‘tea consent’ videoLooking for some beautiful new children’s books to start the new year? Here you go! Enjoy the January 2020 Children’s Book Roundup!
Disclosure – these books were provided to Blog of Dad free of charge for the Children’s Book Roundup. For further information, please visit my disclosure statement.
Roo Knows Blue – Renee Treml
“Who knows blue? Roo knows blue!” In fact, Roo knows blue so well that Roo comes up with a clever little rhyme about all things blue. Other colours, however… Roo is not so sure. Lucky for Roo, there is a clever friend at hand to help out. Soon, Roo is familiar with all kinds of different colours. If only Roo could figure out something that rhymed with orange!
Peppa Pig: George and the Dinosaur – (Based on the TV series Peppa Pig, created by Neville Astley and Mark Baker)
Who doesn’t love Peppa Pig? Hannah certainly does! So it was no surprise to see her face light up when George and the Dinosaur arrived on our doorstep. In this particular Peppa Pig adventure, Peppa, joins her fossil-mad brother, George, and some of his friends on an adventure to the beach. There they are met by Miss Rabbit, who guides the young explorers in the art of fossil hunting.
Peppa soon gives up, bored by the abundance of sand and stones, but not much else. She turns her attention to building a sandcastle. George and his friends, however, are a little more tenacious. They take their fossil-hunting mission very seriously, and soon find some clues that lead to a very large discovery! George believes it might be a complete skeleton of a dinosaur, although Mummy Pig thinks it may just be a very big rock. There’s only one way to find out who is right…
Roly Poly – Mem Fox and Jane Dyer
With over 40 books for adults and children to her name, there is no doubt that Mem Fox is an Australian storytelling institution. Her classic, Possum Magic, is Australia’s bestselling picture book. It holds a special place on Hannah’s bookshelf, alongside other Mem Fox favourites Where is the Green Sheep? and the Bonnie and Ben books.
Roly Poly tells the story of a little polar bear who suddenly has to deal with the arrival of a little brother he didn’t ask for (unsurprisingly, such a storyline was immediately engaging to Hannah, who had to wrap her head around the arrival of a little brother too!). Roly Poly doesn’t want to share his favourite things with “Monty”. While Roly Poly’s parents think that one day he will adore Monty, Roly Poly just wishes him gone. Then, one day, as the ice cracks and Monty begins to float away, that wish becomes a reality.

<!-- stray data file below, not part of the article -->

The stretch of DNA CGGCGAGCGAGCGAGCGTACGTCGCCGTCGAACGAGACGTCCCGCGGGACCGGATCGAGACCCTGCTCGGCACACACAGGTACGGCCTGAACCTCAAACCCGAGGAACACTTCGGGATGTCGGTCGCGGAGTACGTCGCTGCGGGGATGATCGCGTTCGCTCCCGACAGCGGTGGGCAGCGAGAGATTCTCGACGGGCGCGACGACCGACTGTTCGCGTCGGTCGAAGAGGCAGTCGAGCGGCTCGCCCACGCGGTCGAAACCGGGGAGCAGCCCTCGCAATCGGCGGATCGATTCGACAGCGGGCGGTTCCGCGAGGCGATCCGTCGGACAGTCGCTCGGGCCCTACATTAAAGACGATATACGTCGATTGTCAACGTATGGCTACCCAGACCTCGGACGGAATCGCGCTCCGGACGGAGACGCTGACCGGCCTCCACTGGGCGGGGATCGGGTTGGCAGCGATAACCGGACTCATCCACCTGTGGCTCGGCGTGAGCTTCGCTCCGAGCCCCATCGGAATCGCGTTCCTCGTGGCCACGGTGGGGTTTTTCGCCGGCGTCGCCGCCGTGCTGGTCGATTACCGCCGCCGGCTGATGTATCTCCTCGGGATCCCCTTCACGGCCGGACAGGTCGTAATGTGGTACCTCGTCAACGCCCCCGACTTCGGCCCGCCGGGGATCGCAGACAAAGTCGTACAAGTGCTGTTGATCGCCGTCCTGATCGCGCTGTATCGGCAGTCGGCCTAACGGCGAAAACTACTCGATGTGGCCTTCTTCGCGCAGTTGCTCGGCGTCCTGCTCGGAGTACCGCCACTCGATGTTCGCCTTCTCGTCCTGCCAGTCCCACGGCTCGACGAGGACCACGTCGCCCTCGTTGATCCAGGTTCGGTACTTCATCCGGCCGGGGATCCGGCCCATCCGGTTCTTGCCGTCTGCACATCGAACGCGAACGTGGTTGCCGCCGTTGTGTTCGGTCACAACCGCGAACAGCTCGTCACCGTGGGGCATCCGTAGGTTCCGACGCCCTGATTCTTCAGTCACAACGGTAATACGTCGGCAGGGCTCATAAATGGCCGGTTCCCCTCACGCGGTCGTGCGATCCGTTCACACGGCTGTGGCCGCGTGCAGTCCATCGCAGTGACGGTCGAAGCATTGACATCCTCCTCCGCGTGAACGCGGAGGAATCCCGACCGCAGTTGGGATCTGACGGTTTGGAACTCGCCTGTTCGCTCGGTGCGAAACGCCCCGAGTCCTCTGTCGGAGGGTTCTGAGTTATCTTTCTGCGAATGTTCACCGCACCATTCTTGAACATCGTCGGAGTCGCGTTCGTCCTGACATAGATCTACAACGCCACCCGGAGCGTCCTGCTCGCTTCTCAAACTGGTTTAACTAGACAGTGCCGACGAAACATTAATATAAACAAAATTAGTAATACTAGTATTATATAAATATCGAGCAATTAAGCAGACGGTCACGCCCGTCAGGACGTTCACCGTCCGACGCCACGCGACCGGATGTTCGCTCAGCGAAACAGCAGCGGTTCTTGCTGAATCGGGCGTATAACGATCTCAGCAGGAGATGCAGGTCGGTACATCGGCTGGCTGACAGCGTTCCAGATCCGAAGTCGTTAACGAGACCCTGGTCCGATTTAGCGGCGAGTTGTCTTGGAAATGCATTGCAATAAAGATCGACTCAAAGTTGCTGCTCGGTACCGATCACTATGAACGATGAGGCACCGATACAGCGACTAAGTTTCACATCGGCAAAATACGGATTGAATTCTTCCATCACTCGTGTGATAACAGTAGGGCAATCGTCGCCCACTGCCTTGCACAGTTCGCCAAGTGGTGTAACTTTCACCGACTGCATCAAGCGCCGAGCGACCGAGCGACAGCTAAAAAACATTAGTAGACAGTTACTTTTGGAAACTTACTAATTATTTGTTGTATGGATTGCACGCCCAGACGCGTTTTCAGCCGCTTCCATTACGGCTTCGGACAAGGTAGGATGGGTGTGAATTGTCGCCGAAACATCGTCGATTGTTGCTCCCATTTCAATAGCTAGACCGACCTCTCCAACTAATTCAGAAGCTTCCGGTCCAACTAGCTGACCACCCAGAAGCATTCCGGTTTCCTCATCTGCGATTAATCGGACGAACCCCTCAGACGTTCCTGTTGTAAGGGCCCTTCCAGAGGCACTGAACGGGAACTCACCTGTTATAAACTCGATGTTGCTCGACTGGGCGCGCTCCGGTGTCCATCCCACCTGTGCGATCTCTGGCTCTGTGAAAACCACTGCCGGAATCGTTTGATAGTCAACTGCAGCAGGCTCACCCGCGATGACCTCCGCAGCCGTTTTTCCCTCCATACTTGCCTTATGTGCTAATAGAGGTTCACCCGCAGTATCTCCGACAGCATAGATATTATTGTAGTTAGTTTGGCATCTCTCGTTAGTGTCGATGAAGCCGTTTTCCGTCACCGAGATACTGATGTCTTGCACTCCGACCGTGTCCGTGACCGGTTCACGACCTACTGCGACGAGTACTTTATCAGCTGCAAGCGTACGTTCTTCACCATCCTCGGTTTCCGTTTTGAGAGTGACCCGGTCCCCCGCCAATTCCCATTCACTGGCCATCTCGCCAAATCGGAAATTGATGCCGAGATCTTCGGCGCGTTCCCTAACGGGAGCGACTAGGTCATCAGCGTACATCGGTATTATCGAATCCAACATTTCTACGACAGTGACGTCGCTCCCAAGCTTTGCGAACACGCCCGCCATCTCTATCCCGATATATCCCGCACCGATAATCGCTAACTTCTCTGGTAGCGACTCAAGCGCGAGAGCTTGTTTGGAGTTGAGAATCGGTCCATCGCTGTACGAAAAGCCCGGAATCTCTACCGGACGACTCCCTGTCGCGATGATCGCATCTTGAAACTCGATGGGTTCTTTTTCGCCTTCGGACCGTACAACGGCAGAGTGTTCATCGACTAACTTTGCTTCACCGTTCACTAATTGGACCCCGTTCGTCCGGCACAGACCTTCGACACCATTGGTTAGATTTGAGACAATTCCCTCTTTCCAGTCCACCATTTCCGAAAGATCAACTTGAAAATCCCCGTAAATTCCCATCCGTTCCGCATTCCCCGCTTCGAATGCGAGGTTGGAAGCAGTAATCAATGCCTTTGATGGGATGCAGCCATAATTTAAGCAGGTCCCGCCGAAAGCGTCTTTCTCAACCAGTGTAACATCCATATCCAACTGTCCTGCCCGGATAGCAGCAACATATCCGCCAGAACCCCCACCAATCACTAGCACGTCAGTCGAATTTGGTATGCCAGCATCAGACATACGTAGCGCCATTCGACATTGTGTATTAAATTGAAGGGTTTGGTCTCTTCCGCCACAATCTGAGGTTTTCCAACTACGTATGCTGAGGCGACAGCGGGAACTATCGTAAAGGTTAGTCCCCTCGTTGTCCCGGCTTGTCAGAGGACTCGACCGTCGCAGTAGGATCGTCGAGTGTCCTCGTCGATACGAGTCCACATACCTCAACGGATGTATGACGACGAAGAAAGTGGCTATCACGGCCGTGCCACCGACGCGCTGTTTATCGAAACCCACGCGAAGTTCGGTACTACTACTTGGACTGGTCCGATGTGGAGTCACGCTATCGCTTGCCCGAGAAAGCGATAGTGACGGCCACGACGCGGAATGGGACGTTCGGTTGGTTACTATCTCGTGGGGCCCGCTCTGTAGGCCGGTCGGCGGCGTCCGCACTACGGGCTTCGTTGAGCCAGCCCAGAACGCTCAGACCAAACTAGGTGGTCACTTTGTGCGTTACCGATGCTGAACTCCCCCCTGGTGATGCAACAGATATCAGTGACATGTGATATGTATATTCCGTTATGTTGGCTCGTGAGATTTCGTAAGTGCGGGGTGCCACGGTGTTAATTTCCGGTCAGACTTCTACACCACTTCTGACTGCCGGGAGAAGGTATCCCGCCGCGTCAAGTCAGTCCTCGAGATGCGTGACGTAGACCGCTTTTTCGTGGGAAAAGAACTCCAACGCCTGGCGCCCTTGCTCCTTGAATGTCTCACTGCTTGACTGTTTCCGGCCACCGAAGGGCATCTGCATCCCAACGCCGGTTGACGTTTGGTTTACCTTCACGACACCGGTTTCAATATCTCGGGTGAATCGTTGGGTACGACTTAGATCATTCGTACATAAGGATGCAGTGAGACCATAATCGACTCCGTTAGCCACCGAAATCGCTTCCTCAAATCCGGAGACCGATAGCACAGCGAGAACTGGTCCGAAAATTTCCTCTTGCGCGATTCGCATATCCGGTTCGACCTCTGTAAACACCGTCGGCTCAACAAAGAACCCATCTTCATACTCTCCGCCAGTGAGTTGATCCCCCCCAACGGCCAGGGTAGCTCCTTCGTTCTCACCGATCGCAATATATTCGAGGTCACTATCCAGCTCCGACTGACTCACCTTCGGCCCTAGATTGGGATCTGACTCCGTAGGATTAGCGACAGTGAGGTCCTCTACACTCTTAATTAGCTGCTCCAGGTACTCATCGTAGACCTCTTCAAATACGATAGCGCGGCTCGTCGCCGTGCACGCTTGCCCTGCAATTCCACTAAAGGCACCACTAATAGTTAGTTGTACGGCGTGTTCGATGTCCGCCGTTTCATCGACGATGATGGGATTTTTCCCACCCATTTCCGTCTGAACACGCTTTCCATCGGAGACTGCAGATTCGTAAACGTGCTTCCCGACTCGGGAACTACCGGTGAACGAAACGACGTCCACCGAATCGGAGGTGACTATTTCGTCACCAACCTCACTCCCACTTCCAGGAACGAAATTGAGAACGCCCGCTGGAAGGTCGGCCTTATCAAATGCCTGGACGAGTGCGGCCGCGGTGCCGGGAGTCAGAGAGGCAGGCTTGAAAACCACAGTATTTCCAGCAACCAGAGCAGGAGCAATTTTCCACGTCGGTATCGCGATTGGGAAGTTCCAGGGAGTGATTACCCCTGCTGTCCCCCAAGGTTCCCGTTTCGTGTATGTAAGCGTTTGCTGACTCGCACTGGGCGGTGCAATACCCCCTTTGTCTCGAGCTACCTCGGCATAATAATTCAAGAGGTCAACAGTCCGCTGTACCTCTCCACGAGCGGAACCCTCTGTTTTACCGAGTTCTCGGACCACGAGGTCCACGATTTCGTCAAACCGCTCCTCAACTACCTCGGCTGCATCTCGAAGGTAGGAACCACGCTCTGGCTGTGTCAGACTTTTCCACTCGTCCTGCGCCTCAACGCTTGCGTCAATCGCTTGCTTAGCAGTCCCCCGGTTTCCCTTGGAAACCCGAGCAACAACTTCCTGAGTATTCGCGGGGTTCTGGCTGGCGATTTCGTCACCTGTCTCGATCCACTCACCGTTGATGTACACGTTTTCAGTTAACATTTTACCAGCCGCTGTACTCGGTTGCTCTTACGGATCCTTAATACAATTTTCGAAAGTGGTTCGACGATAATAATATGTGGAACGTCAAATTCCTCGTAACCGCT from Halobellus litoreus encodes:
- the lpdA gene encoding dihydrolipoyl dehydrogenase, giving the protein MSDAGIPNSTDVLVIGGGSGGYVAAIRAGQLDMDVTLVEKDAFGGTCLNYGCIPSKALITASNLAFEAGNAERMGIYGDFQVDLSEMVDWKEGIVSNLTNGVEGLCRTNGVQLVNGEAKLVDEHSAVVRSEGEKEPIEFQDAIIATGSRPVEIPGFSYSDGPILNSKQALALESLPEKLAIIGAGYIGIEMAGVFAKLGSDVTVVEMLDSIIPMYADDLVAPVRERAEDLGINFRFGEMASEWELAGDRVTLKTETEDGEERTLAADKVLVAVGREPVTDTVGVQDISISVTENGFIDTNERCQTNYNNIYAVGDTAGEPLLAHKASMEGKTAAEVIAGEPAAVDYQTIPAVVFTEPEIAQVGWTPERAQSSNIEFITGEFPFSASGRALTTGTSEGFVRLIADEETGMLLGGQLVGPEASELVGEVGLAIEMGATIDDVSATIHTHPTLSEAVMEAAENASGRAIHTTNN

Roly Poly pretends not to notice. As Monty cries for help, Roly Poly pretends not to hear. But maybe Roly Poly is beginning to adore Monty after all…
Jane Dyer’s unique polar bears are created through a process of needle felting and they add an extra dimension of interest to this story.
China Through Time: A 2,500 Year Journey Along The World’s Greatest Canal
Every now and then a picture book that really takes your breath away comes along. China Through Time is one of them. The illustrations are intricate and fascinating. The things to looks for on every page – cat Lihua as well as a smattering of other things to find as indicated in the boarder text – encourage full exploration of these amazing illustrations. Indeed, China Through Time has a flavour of Where’s Wally meets Imagine by Alison Lester.
The combination of the massive, intricately detailed wide-format illustrations, single text boxes with some scene setting info and special details written in the boarders really take you on the journey of this time and place. It is transportative.
Respect: Consent, Boundaries and Being in Charge of You – Rachel Brian
For those of you that know the ‘tea consent’ video that went viral, this book is by the co-creator and it is equally engaging, compelling and easy to understand. Targeted at about the seven to eleven year old age group, this book is humorously written in comic book style. As with the ‘tea consent’ video, it’s clever use of every day scenarios to illustrate consent and boundaries to children is phenomenal – witty, engaging and easy to understand. It addresses this complex topic with grace and ease. It covers some of the contextual subtleties associated with these topics. You may have different rules for different people, and sometimes your rules might change. Like when you high-five your friends and kiss your kitten, but not the other way around. Or pinching: not nice, right? Unless someone has just won a big prize and says “Pinch me! I think I’m dreaming!”. Then it’s ok, isn’t it?
Importantly, it also covers how you can communicate your boundaries and what to look for to identify and respect other people’s boundaries. It discusses grooming and that trust isn’t something you earn and then have forever. Since this is a book for digital natives, consent to share pictures and videos is also discussed.
It is a great resource and conversation starter that we will be using in years to come.
You can find Respect: Consent, Boundaries and Being in Charge of You on the Hachette website.
Waiting for Wolf – Sandra Dieckmann
I’m not crying, you’re crying…
Okay, I’ll admit it, this beautiful book may have encouraged a tear or two from my eyes. The loss of a loved one is a delicate subject for little readers, but it is so important. Waiting for Wolf handles the subject wonderfully, with the feelings of confusion and sadness confronted in a delicate and thoughtful way.
Fox grieves for her lost best friend, but she also remembers his words on their last perfect day together – “Life really is beautiful”. Her memories of all the wonderful things they had done together come flooding back in bright colours as she realises the meaning behind Wolf’s words, and “Fox knew she wasn’t going to stay in the darkness any longer.”